If elsewhere divers are lucky to meet one Mola, here they can dive with three or more of these strange fish, since these are the Mola’s “cleaning stations”. Here the warm currents of the Indian Ocean meet the cold currents from the South Pole and Australia, creating the favored streams and temperatures for the Mola, who frequent these seas to have their bodies picked clean by the multitude of cleaning fish that abound in these waters.
The best time of year for Bali Sunfish diving is July — September. During these months, the water temperature around the islands of Nusa Penida, Nusa Lembongan and Nusa Ceningan drop — creating the perfect environment for the Mola Mola (Bali Sunfish) to come up to shallower waters to be cleaned by reef fish — allowing divers to view these majestic animals. Sharing these seas with the Molas are white-tipped reef sharks, nurse sharks, hammerhead sharks, and large Manta Rays that can also be found here.
There are more than 20 identified dive sites around the islands, the most notable being Blue Corner, Ped, Crystal Bay, Manta Point, Toyapakeh, Suana Bay, Ceningan Point (Ceningan Wall) and Malibu Point. There are some challenging drift dives here, and dive operators will visit certain sites only when sea conditions are safe. There are also plenty of options for easier flat reef and wall dives as well. Non-divers should not feel left out, as good snorkeling is available close inshore at various spots around the islands.
Since currents are strong here, divers should stick to groups. Many good divers have been carried by the currents almost to the open ocean that leads to the South Pole before being rescued. From the extraordinary encounters with the giants of the deep sea, exhilarating rides on the ocean tides; to gazing the spectacular sunset on the indulging white sands, the islands of Nusa Lembongan, Nusa Ceningan, and Nusa Penida are truly a pristine paradise just a boat ride away from the fabled island of Bali. For more information on Diving with Molas check the following website: balisunfish.com
Accommodation at Nusa Lembongan, Nusa Ceningan, and Nusa Penida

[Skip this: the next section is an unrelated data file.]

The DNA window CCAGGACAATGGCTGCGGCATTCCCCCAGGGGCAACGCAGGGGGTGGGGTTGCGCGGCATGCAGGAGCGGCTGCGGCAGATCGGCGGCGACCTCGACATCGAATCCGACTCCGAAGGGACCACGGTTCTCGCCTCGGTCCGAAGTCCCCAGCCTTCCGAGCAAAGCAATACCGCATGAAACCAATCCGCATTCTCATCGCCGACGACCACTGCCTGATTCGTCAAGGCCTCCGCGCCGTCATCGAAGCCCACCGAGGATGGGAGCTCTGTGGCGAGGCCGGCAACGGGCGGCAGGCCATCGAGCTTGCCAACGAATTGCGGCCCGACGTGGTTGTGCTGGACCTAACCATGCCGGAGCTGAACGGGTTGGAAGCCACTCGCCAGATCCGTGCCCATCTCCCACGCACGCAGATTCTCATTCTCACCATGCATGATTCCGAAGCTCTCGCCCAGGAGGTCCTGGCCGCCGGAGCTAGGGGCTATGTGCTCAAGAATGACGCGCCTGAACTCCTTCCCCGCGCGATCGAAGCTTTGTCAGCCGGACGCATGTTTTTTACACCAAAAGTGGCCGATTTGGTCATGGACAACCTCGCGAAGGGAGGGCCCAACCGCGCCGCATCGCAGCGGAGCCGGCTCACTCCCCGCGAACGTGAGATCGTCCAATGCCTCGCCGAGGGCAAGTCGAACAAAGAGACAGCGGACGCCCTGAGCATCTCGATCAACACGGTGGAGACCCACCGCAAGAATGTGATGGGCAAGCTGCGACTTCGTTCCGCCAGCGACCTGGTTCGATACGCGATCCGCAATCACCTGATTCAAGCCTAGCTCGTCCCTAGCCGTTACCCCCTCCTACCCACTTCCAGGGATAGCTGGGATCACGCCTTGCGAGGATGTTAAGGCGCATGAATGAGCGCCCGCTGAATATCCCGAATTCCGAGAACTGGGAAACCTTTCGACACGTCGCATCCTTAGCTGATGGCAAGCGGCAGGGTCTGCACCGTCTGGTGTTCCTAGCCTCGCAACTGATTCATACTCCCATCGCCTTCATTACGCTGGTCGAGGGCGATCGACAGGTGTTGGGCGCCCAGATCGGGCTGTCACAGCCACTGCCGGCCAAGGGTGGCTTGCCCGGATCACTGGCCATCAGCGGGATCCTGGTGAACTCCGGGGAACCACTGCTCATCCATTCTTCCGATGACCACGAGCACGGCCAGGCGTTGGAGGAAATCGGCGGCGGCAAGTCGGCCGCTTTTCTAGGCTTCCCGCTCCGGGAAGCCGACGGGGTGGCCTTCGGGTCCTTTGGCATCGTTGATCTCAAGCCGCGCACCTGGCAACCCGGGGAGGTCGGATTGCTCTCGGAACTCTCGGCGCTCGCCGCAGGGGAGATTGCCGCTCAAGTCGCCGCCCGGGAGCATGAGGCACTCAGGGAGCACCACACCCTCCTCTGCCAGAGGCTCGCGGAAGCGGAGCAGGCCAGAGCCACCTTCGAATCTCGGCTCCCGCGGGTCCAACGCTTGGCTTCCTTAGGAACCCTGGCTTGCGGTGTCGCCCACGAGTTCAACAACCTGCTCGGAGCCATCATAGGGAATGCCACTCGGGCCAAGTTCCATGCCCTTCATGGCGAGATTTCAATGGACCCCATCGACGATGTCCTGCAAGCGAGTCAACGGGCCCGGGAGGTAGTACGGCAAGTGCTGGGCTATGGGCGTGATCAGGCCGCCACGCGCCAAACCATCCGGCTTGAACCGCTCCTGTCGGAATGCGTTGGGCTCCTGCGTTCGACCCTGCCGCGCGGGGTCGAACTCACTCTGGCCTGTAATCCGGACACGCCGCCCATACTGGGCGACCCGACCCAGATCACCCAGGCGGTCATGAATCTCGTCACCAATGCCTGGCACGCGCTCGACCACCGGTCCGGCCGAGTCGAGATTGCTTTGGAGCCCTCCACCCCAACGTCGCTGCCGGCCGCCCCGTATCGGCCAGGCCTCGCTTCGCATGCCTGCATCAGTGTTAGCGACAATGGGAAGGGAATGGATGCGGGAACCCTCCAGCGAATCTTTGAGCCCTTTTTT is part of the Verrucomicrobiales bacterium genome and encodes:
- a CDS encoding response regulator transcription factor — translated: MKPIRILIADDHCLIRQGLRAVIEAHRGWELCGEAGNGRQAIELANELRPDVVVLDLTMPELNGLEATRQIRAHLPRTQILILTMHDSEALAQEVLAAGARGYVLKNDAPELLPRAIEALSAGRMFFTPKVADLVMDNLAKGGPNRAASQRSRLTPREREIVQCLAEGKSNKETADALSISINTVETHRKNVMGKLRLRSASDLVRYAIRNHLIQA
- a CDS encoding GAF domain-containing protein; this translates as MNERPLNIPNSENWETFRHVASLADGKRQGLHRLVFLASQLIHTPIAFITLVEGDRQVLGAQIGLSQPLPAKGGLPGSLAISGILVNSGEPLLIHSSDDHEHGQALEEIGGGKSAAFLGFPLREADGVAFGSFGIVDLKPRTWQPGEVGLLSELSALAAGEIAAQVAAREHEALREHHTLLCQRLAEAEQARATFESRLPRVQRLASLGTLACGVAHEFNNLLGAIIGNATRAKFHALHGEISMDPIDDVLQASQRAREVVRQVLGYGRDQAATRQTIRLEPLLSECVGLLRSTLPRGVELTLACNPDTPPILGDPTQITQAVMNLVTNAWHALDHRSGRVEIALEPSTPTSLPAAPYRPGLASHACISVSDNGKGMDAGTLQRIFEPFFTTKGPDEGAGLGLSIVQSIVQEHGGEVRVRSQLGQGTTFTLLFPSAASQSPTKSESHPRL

Virtually all of the accommodation is on Nusa Lembongan with just a handful of very simple homestays on Nusa Penida and one solitary bed and breakfast on Nusa Ceningan. Here are among some of the accommodation options:
Nusa Lembongan: 1) Waka Nusa Resort, Mushroom Bay, Lembongan Island, Tel. +62 361 484 085, E mail: firstname.lastname@example.org, Website: wakanusa.com; 2) Nusa Lembongan, Nusa Ceningan, and Nusa Penida; 3) Nusa Lembongan Resort, Mushroom Bay, Lembongan Island, P.O. Box 3846 Denpasar 80001, Bali - Indonesia,, Tel. 62 361 725864, fax: 62-361 725866, E mail: email@example.com, Website: nusalembonganresort.com; 4) Mainski Lembongan Resort, Jungutbatu-Sunset Coast, Nusa Lembongan, Tel. +62 361 9237322, fax: +62 366 24481, E mail: firstname.lastname@example.org, Website: mainski-lembongan-resort.com; 5) Molamola House, Mushroom Bay, Nusa Lembongan, Tel. +6282897081147, E mail: email@example.com, Website: molamolalembongan.com
Nusa Ceningan: Jenny's Bed & Breakfast, Nusa Ceningan, Tel. +62 812 3627 7650, E mail: firstname.lastname@example.org
Nusa Penida: There are some small, simple homestays and bungalows on Nusa Penida. These are in the north between Toyapakeh and Sampalan. Visitors wishing to explore the remote, rugged areas of the island in the high center and south may be able to find informal accommodation with a local family by asking a head of village (Kepala Desa). The only other alternative away from the north coast is camping. 1) Friends of National Parks (FNPF), Bird Sanctuary Center, Ped village, Nusa Penida, Tel. +62 361 977978. 2) Bungalow Pemda Sampalan, Nusa Penida, Tel. +62 813 38539435. Ring Sameton Inn, Tel. +62-813-51542596 / +62-813-37985141, E mail: email@example.com, Website: ringsameton-nusapenida.com/welcome/
Getting Around Nusa Lembongan, Nusa Ceningan, and Nusa Penida
To get between Nusa Lembogan and Nusa Penida, Public boats depart daily at 6AM close to the suspension bridge between Nusa Lembongan and Nusa Ceningan and run to Toyapakeh or Buyuk Harbour near Sampalan in northern Nusa Penida. There are also services from the Jungut Batu area of Nusa Lembongan to Nusa Penida. Charter boats are also available, departing from and arriving at the same area as the public boats. If you are staying on Nusa Lembongan, ask at your hotel. If not, go to the shoreline close to the suspension bridge or to the beach at Jungut Batu and ask around amongst the boatmen. From Nusa Lembongan, you can cross by foot to the small neighbouring island of Nusa Ceningan via a scenic suspension bridge.